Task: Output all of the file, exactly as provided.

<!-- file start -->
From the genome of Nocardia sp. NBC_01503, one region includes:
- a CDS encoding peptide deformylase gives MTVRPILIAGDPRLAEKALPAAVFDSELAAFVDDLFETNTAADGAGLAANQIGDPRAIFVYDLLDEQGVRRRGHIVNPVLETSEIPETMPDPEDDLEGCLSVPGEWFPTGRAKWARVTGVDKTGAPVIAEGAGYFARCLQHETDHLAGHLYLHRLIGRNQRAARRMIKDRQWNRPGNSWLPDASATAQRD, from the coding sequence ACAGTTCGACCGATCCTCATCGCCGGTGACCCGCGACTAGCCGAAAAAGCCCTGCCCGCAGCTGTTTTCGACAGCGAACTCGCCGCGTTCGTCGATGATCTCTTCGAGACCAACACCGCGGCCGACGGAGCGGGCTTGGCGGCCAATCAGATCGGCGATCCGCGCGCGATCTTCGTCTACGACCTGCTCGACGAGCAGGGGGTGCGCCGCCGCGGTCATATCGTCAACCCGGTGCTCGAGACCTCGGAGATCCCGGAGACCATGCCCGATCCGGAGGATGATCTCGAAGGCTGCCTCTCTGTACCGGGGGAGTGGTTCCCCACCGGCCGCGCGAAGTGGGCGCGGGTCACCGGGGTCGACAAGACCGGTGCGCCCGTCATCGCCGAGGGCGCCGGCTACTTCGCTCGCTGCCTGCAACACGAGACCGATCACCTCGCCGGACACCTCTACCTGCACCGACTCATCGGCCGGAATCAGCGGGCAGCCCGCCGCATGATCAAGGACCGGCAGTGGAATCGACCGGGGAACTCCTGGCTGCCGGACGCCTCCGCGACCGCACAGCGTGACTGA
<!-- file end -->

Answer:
From the genome of Nocardia sp. NBC_01503, one region includes:
- a CDS encoding peptide deformylase gives MTVRPILIAGDPRLAEKALPAAVFDSELAAFVDDLFETNTAADGAGLAANQIGDPRAIFVYDLLDEQGVRRRGHIVNPVLETSEIPETMPDPEDDLEGCLSVPGEWFPTGRAKWARVTGVDKTGAPVIAEGAGYFARCLQHETDHLAGHLYLHRLIGRNQRAARRMIKDRQWNRPGNSWLPDASATAQRD, from the coding sequence ACAGTTCGACCGATCCTCATCGCCGGTGACCCGCGACTAGCCGAAAAAGCCCTGCCCGCAGCTGTTTTCGACAGCGAACTCGCCGCGTTCGTCGATGATCTCTTCGAGACCAACACCGCGGCCGACGGAGCGGGCTTGGCGGCCAATCAGATCGGCGATCCGCGCGCGATCTTCGTCTACGACCTGCTCGACGAGCAGGGGGTGCGCCGCCGCGGTCATATCGTCAACCCGGTGCTCGAGACCTCGGAGATCCCGGAGACCATGCCCGATCCGGAGGATGATCTCGAAGGCTGCCTCTCTGTACCGGGGGAGTGGTTCCCCACCGGCCGCGCGAAGTGGGCGCGGGTCACCGGGGTCGACAAGACCGGTGCGCCCGTCATCGCCGAGGGCGCCGGCTACTTCGCTCGCTGCCTGCAACACGAGACCGATCACCTCGCCGGACACCTCTACCTGCACCGACTCATCGGCCGGAATCAGCGGGCAGCCCGCCGCATGATCAAGGACCGGCAGTGGAATCGACCGGGGAACTCCTGGCTGCCGGACGCCTCCGCGACCGCACAGCGTGACTGA